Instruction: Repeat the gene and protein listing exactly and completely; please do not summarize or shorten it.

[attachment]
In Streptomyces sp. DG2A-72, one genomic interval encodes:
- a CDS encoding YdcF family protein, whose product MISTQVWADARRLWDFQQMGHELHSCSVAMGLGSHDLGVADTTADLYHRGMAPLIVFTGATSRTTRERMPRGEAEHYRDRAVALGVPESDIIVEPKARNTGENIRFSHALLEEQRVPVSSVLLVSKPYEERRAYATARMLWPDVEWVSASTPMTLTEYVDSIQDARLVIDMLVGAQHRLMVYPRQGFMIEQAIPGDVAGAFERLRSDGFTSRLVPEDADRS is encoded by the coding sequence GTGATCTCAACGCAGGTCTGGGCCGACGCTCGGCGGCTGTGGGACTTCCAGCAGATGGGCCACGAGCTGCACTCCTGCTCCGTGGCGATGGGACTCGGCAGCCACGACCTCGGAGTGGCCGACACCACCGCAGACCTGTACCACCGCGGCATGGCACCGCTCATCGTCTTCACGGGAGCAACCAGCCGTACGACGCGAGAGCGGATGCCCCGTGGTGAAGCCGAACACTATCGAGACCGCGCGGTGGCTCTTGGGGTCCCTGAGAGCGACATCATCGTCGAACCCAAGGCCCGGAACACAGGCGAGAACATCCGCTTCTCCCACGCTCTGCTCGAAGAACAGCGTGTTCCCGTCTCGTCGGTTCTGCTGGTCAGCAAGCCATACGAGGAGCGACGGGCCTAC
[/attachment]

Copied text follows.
In Streptomyces sp. DG2A-72, one genomic interval encodes:
- a CDS encoding YdcF family protein, whose product MISTQVWADARRLWDFQQMGHELHSCSVAMGLGSHDLGVADTTADLYHRGMAPLIVFTGATSRTTRERMPRGEAEHYRDRAVALGVPESDIIVEPKARNTGENIRFSHALLEEQRVPVSSVLLVSKPYEERRAYATARMLWPDVEWVSASTPMTLTEYVDSIQDARLVIDMLVGAQHRLMVYPRQGFMIEQAIPGDVAGAFERLRSDGFTSRLVPEDADRS is encoded by the coding sequence GTGATCTCAACGCAGGTCTGGGCCGACGCTCGGCGGCTGTGGGACTTCCAGCAGATGGGCCACGAGCTGCACTCCTGCTCCGTGGCGATGGGACTCGGCAGCCACGACCTCGGAGTGGCCGACACCACCGCAGACCTGTACCACCGCGGCATGGCACCGCTCATCGTCTTCACGGGAGCAACCAGCCGTACGACGCGAGAGCGGATGCCCCGTGGTGAAGCCGAACACTATCGAGACCGCGCGGTGGCTCTTGGGGTCCCTGAGAGCGACATCATCGTCGAACCCAAGGCCCGGAACACAGGCGAGAACATCCGCTTCTCCCACGCTCTGCTCGAAGAACAGCGTGTTCCCGTCTCGTCGGTTCTGCTGGTCAGCAAGCCATACGAGGAGCGACGGGCCTAC